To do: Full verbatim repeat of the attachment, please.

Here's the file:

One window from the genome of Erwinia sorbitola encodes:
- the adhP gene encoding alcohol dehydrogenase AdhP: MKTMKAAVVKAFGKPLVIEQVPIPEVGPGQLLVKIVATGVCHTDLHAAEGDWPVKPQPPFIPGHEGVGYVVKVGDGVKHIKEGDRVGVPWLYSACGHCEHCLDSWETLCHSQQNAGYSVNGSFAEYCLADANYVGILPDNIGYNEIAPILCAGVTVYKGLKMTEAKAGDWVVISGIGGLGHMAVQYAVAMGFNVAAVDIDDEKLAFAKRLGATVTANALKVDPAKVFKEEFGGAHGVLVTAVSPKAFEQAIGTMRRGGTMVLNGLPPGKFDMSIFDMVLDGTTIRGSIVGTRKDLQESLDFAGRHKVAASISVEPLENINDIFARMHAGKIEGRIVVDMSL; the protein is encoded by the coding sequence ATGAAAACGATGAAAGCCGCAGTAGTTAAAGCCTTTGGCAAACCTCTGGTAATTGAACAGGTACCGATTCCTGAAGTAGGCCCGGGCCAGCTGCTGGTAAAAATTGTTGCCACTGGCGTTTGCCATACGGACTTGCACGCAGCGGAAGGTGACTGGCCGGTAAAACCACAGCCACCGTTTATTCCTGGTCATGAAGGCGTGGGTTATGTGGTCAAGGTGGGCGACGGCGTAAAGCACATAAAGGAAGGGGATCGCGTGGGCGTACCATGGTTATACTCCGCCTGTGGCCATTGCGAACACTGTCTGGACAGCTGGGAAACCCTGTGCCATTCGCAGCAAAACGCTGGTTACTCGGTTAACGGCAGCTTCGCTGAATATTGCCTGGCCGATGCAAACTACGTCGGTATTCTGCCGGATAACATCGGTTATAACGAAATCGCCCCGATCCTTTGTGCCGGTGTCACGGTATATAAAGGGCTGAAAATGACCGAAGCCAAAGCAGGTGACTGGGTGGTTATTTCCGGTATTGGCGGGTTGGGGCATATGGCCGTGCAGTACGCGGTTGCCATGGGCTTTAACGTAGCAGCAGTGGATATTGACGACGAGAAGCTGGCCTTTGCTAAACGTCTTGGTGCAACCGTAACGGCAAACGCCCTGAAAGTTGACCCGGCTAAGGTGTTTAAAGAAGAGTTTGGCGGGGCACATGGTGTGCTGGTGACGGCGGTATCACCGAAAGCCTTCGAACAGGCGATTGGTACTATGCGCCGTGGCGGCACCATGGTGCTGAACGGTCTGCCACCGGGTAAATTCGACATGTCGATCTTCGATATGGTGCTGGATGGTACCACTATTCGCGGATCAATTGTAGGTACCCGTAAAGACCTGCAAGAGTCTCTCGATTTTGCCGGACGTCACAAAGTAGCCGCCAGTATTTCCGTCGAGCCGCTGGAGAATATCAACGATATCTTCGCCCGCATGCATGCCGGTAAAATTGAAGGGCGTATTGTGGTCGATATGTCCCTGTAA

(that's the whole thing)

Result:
One window from the genome of Erwinia sorbitola encodes:
- the adhP gene encoding alcohol dehydrogenase AdhP: MKTMKAAVVKAFGKPLVIEQVPIPEVGPGQLLVKIVATGVCHTDLHAAEGDWPVKPQPPFIPGHEGVGYVVKVGDGVKHIKEGDRVGVPWLYSACGHCEHCLDSWETLCHSQQNAGYSVNGSFAEYCLADANYVGILPDNIGYNEIAPILCAGVTVYKGLKMTEAKAGDWVVISGIGGLGHMAVQYAVAMGFNVAAVDIDDEKLAFAKRLGATVTANALKVDPAKVFKEEFGGAHGVLVTAVSPKAFEQAIGTMRRGGTMVLNGLPPGKFDMSIFDMVLDGTTIRGSIVGTRKDLQESLDFAGRHKVAASISVEPLENINDIFARMHAGKIEGRIVVDMSL; the protein is encoded by the coding sequence ATGAAAACGATGAAAGCCGCAGTAGTTAAAGCCTTTGGCAAACCTCTGGTAATTGAACAGGTACCGATTCCTGAAGTAGGCCCGGGCCAGCTGCTGGTAAAAATTGTTGCCACTGGCGTTTGCCATACGGACTTGCACGCAGCGGAAGGTGACTGGCCGGTAAAACCACAGCCACCGTTTATTCCTGGTCATGAAGGCGTGGGTTATGTGGTCAAGGTGGGCGACGGCGTAAAGCACATAAAGGAAGGGGATCGCGTGGGCGTACCATGGTTATACTCCGCCTGTGGCCATTGCGAACACTGTCTGGACAGCTGGGAAACCCTGTGCCATTCGCAGCAAAACGCTGGTTACTCGGTTAACGGCAGCTTCGCTGAATATTGCCTGGCCGATGCAAACTACGTCGGTATTCTGCCGGATAACATCGGTTATAACGAAATCGCCCCGATCCTTTGTGCCGGTGTCACGGTATATAAAGGGCTGAAAATGACCGAAGCCAAAGCAGGTGACTGGGTGGTTATTTCCGGTATTGGCGGGTTGGGGCATATGGCCGTGCAGTACGCGGTTGCCATGGGCTTTAACGTAGCAGCAGTGGATATTGACGACGAGAAGCTGGCCTTTGCTAAACGTCTTGGTGCAACCGTAACGGCAAACGCCCTGAAAGTTGACCCGGCTAAGGTGTTTAAAGAAGAGTTTGGCGGGGCACATGGTGTGCTGGTGACGGCGGTATCACCGAAAGCCTTCGAACAGGCGATTGGTACTATGCGCCGTGGCGGCACCATGGTGCTGAACGGTCTGCCACCGGGTAAATTCGACATGTCGATCTTCGATATGGTGCTGGATGGTACCACTATTCGCGGATCAATTGTAGGTACCCGTAAAGACCTGCAAGAGTCTCTCGATTTTGCCGGACGTCACAAAGTAGCCGCCAGTATTTCCGTCGAGCCGCTGGAGAATATCAACGATATCTTCGCCCGCATGCATGCCGGTAAAATTGAAGGGCGTATTGTGGTCGATATGTCCCTGTAA